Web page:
> > > matter, but we still see the same colours. Seeing colours is not just
a
> > > product of the visual system, clearly other types of information
modify
> > the
> > > colours we see.
> > >
> > > Consciousness? Some time ago you referred me to paper by O'Regan and
> Noe,
> > > there it still lies on my desk amidst too many other things. Hey, it
was
> > > good enouigh for me. To be honest Peter, these days I'm having trouble
> of
> > > seeing the problem with consciousness and if memory serves me well I
> > recall
> > > you advising me many months ago that at the end of the day we may just
> as
> > > well find that consciousness is really not that hard to understand at
> all.
> > > One way I think about this is to equate questions about consciousness
> and
> > > qualia with questions like: How come there are only two poles in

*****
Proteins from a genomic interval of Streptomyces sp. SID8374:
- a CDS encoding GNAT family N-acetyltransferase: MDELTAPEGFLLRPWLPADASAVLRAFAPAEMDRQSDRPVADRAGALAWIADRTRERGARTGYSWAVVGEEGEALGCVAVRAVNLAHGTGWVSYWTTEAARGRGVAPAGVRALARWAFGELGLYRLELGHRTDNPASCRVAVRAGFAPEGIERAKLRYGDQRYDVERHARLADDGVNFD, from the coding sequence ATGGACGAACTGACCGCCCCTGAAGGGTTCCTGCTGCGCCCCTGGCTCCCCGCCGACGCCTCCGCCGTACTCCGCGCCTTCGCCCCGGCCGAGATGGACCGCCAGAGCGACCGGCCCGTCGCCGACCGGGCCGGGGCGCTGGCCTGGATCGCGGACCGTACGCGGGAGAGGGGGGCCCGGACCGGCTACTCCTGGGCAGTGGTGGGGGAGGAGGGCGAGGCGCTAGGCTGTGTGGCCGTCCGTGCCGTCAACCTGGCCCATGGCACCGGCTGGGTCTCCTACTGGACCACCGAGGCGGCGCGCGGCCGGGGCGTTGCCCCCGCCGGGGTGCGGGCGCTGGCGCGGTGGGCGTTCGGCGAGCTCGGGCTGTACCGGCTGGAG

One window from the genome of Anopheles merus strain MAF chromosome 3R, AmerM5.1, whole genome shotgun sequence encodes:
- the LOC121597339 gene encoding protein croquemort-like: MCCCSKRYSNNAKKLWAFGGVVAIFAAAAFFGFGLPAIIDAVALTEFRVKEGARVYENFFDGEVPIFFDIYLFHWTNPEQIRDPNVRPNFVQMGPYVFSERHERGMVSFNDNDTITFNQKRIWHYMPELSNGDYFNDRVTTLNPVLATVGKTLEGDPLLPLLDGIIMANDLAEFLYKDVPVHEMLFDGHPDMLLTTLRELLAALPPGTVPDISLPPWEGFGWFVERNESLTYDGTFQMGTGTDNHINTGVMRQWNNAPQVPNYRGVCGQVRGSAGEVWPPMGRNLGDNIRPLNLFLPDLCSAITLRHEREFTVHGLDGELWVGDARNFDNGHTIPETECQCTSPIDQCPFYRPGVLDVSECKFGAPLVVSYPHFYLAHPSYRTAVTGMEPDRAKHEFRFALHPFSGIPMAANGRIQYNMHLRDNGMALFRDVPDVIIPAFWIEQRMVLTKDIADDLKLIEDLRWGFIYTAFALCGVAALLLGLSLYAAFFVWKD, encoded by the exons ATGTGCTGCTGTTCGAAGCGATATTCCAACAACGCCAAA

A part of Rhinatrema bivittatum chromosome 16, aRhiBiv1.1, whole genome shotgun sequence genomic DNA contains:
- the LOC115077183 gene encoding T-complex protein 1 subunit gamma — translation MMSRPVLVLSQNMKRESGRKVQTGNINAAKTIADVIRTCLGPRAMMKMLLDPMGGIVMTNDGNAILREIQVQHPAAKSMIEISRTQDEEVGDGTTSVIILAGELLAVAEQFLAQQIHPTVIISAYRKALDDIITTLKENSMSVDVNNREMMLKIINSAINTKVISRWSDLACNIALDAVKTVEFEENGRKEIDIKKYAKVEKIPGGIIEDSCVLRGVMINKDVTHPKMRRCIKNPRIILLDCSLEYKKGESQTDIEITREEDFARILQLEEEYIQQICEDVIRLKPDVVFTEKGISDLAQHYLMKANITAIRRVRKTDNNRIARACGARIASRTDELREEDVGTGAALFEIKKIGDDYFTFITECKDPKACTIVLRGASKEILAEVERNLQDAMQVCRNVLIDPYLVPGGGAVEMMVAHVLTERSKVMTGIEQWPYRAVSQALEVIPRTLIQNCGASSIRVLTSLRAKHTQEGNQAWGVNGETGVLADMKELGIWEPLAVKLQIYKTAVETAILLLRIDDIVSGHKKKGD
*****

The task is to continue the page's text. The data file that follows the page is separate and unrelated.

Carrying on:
> > magnetism?
> > > It is just that way, what else is there to explain?
> > >
> > > These days I think brains are good dream machines, they just happen to
> > > create very useful dreams, so I like your radical doubt idea in the
last
> > > paragraph. Reminds me of Dennis Sciama, prof of QM at Oxford I think
who
> > > began his lectures with, "The world is a fantasy, let's find out about
> > it."
> > >
> > >
> > >
> > > Trust you are well,
> > >
> > >
> > >
> > >
> > > John.
> > >
> > >
> > >
> > > > Seeing red is an photoelectric pattern (or aspect) of What Is going
> on -
> > > > being reflected at a complex biological (evolved) level of What Is
> going
> > > on;
> > > > And so on for every conceivable (or not) aspect of What Is going on.
> > > >
> > > > So, one should be very accepting of a fundamental inexplicability of
> > > > everything (or anything) - including of course of the usually
> implicitly
> > > > extremely ill-defined (hence and usually seldom well-understood)
word
> > > > "consciousness".
> > > >
> > > > P
> > > >
> > > >
> > >
> > >
> > >
> >
> >
>
>